After relocating from Georgia, 44-year-old Heather Janinda and her husband Randy are keeping Christmas — and family — traditions alive in Bainbridge.
Earlier this year, the Janindas took over Sipple’s Farm at 1245 county Road 39 in Bainbridge, continuing something started nearly 100 years ago. Sipple’s features cut-your-own Christmas trees and a holiday-themed gift shop.
“My great-grandfather started it in 1920,” Janinda said, “so we’re going to be celebrating 100 years this April, but it was going to close.
“When my grandparents passed away, my aunts moved onto the property and they added the gift shop and ran the place (since 1997),” she said. “But their husbands’ health was declining, they were ready to retire and they’d tried to sell, but it didn’t, so that’s when we thought, ‘Maybe we’re supposed to buy the farm.’ I talked to my dad and we agreed on it after a few months. He grew up on this farm, so he knew it was cold, hard work in a small town, but then he said, ‘This needs to happen,’ and here we are.”
That process, Janinda noted, began last September.
Janinda’s father John Sipple, 75, said Sipple’s began selling trees 40 years ago. The farm has about 9,000 trees on it, he said, the majority of which are Fraser fir varieties.
The idea to save the family business, which Janinda said struck “like a bolt of lightning,” followed closure of the Janindas’ San Francisco-area brewery.
“My husband and I owned a California brewery … called Farm Creek,” she said. “The farm part of it was based off of this farm and my husband grew up on a farm, so we were trying to bring our families into that and our logo was a big red barn, modeled after the one here. We closed that business and moved back to Georgia, where family was, and started thinking about doing another brewery, but didn’t know where. We knew we liked something with a barn, a river and access to a big interstate, so then it hit me.”
John Sipple said he’s pleased to see the 12-acre farm not only endure, but also remain in the family.
“My grandfather was the John Sipple,” he said. “Now I’m thrilled that Heather and Randy want to do it, That’s the best part of it all and it’s wonderful.”
The farm’s longevity, Sipple said, has kept it popular with clients near and far.
“My father, Lloyd Sipple, made maple syrup here and his was the second largest operation in the country at the time,” he said. “Then he continued on with the Christmas trees and my sisters did a great job with the shop, so Sipple’s Farm has been kind of an attraction and a known thing for a long time. People would come from 100 miles.”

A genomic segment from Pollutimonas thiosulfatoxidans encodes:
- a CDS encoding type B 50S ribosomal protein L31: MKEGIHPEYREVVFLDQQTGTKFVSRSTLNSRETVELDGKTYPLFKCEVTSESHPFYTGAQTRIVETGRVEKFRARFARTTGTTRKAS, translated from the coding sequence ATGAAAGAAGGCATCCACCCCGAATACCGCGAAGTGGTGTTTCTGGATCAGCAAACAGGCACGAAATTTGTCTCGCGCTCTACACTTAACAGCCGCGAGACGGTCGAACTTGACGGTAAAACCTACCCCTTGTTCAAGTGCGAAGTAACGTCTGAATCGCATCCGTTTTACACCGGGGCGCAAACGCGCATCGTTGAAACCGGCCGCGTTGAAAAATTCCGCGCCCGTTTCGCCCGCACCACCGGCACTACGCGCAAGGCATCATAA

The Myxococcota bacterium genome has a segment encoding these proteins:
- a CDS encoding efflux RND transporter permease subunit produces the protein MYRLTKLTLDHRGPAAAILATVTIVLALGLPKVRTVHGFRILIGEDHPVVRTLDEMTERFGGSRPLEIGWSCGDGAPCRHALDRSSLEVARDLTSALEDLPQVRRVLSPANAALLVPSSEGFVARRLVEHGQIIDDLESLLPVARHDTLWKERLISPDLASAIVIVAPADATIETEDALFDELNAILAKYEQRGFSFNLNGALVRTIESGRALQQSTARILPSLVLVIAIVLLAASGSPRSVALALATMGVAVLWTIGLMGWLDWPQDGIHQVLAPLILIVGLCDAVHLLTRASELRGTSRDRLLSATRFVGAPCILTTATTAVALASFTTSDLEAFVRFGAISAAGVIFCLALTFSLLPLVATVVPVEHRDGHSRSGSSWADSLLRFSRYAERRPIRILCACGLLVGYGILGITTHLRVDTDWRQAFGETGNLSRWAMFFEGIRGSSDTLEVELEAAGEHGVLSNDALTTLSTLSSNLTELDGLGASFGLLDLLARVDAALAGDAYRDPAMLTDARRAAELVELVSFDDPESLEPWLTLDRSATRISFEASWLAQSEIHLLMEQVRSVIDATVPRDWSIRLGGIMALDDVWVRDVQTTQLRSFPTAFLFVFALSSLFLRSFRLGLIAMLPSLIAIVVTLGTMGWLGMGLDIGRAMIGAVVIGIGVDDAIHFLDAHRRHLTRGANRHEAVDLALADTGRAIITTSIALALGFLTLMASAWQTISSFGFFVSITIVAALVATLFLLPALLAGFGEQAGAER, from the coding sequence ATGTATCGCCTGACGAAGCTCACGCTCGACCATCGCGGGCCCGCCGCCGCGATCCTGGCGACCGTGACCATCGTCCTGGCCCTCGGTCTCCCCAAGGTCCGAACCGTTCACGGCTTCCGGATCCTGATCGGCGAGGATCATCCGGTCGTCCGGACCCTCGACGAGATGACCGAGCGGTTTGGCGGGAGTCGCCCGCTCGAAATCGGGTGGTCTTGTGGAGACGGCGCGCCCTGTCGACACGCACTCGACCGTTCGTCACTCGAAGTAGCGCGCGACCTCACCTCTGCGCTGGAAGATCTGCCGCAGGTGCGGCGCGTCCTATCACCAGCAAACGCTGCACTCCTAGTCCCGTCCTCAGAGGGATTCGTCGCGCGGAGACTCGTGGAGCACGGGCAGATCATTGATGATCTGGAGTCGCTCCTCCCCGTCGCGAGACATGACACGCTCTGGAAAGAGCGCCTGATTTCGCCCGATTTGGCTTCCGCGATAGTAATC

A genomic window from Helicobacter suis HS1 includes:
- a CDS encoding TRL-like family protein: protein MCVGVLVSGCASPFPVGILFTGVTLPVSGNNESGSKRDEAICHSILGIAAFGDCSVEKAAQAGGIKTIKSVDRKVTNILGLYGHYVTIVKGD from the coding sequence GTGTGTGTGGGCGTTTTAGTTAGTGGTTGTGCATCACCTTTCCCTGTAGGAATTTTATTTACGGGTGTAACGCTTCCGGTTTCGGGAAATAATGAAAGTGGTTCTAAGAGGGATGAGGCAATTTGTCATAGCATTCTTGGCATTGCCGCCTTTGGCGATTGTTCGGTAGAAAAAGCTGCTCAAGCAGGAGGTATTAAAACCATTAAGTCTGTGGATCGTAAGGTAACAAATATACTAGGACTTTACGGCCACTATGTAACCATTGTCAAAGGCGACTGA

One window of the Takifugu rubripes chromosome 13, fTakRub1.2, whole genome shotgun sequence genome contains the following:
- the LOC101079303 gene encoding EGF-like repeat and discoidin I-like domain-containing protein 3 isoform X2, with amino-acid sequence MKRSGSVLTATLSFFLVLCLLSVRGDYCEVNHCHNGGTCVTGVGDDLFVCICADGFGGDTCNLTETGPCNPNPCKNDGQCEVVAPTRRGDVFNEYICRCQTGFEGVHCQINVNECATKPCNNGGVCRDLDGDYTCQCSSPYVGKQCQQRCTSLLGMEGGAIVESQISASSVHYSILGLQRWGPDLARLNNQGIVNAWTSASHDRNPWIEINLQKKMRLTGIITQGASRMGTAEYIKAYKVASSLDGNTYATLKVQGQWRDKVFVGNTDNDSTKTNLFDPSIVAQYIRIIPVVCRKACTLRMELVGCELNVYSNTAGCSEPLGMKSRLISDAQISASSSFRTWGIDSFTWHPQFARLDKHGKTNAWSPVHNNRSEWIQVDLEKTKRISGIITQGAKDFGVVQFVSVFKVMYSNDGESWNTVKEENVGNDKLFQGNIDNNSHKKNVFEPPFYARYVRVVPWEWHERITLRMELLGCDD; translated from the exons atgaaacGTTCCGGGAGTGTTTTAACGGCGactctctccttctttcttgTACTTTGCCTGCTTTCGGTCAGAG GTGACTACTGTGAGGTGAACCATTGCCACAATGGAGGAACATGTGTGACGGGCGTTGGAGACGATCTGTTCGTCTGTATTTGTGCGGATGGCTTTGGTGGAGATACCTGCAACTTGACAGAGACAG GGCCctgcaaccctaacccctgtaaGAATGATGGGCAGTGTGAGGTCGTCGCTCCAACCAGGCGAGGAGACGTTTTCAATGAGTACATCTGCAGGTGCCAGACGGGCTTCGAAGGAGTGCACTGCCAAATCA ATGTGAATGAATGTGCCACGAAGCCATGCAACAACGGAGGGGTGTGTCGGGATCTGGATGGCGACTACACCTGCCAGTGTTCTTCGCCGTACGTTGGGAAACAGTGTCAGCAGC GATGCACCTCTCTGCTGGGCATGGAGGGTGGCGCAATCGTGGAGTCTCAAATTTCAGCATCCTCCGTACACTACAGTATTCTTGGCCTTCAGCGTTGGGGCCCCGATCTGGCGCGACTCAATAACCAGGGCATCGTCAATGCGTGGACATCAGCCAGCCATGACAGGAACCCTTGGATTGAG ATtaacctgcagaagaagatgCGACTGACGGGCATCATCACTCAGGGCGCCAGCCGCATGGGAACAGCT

“We get people from (New York) city and people want to carry on their family traditions,” Janinda said. “I know there was a lot of heartache when my aunts announced that it was going to be their last season, when we were looking at it but weren’t sure yet, so people are excited that they can keep coming to the same place they’ve been coming for 40 years.
“And (the clientele) is very mixed,” she said. “It’s everybody — a lot of young families, but also if someone older comes and can’t walk well or very far, we have trees that are very close (to the parking area).”
The gift shop, also easily accessible, Janinda said, features Christmas items, ornaments, stockings, goods from area crafter Little Blue Barn Primitives, scarves, mittens, hats and more. Janinda said her adult daughter will also introduce specialty soaps and lotions at the shop, made with the milk of goats raised on-site.
Janinda said, in the next five years and beyond, she hopes to grow more than just Christmas trees at Sipple’s.
“This is the year of my husband and I learning the process, then we’ll try to expand next year,” she said. “We’re going to focus on the trees and replanting, keeping the gift shop going and trying to bring maple syrup back, but eventually we want to have a sort of event center with a brewery and tap room and maybe a B&B. The main goal is just being here and being part of the community.”
The farm and gift shop will be open from 9:30 a.m. to 4:30 p.m. Nov. 29 and 30, and Dec. 1, 7, 8, 14 and 15.
For more information, find “Sipple’s Farm” on Facebook or call 678-681-4388.
*Story changed at 12:49 p.m. Nov. 16 to correct the spelling of the family's last name.